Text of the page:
The Marble Palace is romantically situated on a terraced site directly on the lakeshore in the New Garden. King Frederick William II had the structure with its exterior accents of Silesian marble erected from 1787–93 as a summer residence. His architect Carl von Gontard thus created the first and only Prussian royal palace in the early Neoclassical style. The palace and garden served as a secluded retreat for the artistically inclined king, who had an enthusiasm for Rosicrucian ideas.
The New Garden’s distinctive atmosphere continues to enchant today’s visitors. The spacious grounds inspired by English gardens offer expansive views of the Havel landscape extending to Peacock Island and its palace. The garden’s many small, mystical architectural features, such as the pyramids, recall the former resident’s interests.
The Marble Palace’s interior decoration, designed by Carl Gotthard Langhans, among others, draws on design traditions founded in classical antiquity. Numerous marble fireplaces and ancient sculptures were acquired in Italy expressly for this palace. The interiors were also conceived to closely echo the pastoral setting, with, for example, the use of native woods to create exquisite intarsia and high-quality wooden floors. The choice décor was further enhanced with fine silk wall coverings and two grandfather clocks from the estate of Madame Pompadour, as well as an extensive collection of outstanding ceramic vases from the English Wedgwood manufactory.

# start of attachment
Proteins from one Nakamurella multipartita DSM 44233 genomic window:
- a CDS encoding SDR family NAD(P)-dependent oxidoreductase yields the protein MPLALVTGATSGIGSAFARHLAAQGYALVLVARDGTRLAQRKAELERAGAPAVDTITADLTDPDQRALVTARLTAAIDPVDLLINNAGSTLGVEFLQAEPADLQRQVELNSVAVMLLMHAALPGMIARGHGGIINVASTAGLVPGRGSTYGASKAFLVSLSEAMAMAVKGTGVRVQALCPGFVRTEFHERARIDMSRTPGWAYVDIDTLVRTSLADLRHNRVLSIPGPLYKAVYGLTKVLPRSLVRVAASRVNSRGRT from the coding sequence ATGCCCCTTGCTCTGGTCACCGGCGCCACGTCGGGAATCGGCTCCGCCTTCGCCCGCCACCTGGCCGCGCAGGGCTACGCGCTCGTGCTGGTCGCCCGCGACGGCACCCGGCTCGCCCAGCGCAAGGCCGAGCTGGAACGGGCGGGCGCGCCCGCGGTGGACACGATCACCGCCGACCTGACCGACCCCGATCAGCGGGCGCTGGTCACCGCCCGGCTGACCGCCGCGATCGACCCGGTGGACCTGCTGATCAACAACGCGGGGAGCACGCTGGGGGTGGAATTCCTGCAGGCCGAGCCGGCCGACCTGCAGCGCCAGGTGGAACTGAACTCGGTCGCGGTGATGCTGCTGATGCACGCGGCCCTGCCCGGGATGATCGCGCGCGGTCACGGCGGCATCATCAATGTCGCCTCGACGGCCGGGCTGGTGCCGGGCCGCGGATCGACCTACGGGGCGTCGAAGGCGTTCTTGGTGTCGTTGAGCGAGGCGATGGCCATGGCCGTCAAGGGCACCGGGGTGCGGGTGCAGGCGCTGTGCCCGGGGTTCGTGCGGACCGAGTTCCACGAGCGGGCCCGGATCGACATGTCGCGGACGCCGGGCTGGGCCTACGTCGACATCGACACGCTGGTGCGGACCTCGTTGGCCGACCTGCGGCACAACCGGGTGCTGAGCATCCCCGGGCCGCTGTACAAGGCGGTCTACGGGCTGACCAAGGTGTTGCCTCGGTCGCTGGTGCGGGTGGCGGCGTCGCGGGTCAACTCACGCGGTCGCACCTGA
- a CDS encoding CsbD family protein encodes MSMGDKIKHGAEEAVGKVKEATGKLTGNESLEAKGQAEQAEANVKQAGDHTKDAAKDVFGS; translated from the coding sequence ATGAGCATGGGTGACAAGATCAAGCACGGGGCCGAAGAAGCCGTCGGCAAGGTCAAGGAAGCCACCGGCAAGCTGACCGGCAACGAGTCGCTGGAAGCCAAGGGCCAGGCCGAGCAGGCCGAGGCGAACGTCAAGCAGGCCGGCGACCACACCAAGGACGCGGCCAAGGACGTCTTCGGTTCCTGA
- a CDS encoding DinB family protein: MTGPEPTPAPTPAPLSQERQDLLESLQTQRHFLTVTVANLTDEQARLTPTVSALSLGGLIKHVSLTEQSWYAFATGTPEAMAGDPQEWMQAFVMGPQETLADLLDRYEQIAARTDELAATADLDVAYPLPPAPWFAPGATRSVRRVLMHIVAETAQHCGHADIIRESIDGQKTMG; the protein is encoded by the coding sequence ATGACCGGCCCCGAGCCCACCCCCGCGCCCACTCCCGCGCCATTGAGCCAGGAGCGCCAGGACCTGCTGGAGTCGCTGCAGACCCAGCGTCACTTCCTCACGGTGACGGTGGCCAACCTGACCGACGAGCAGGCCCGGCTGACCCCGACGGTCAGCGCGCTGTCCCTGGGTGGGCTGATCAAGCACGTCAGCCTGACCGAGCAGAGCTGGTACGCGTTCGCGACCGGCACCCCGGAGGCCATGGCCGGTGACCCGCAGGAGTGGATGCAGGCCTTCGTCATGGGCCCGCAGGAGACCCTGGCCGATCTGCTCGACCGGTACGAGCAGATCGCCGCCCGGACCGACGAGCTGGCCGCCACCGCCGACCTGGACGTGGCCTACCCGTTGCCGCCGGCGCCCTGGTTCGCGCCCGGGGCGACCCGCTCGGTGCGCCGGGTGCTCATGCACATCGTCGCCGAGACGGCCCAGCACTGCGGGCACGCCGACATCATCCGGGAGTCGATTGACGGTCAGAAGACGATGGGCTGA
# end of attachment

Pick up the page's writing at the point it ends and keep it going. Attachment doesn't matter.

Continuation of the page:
The vestibule done entirely in polychrome marble, the grotto-style hall at the water’s edge, and the impressive concert hall represent the highlights of the palace’s Neoclassical rooms that are still largely preserved in the original.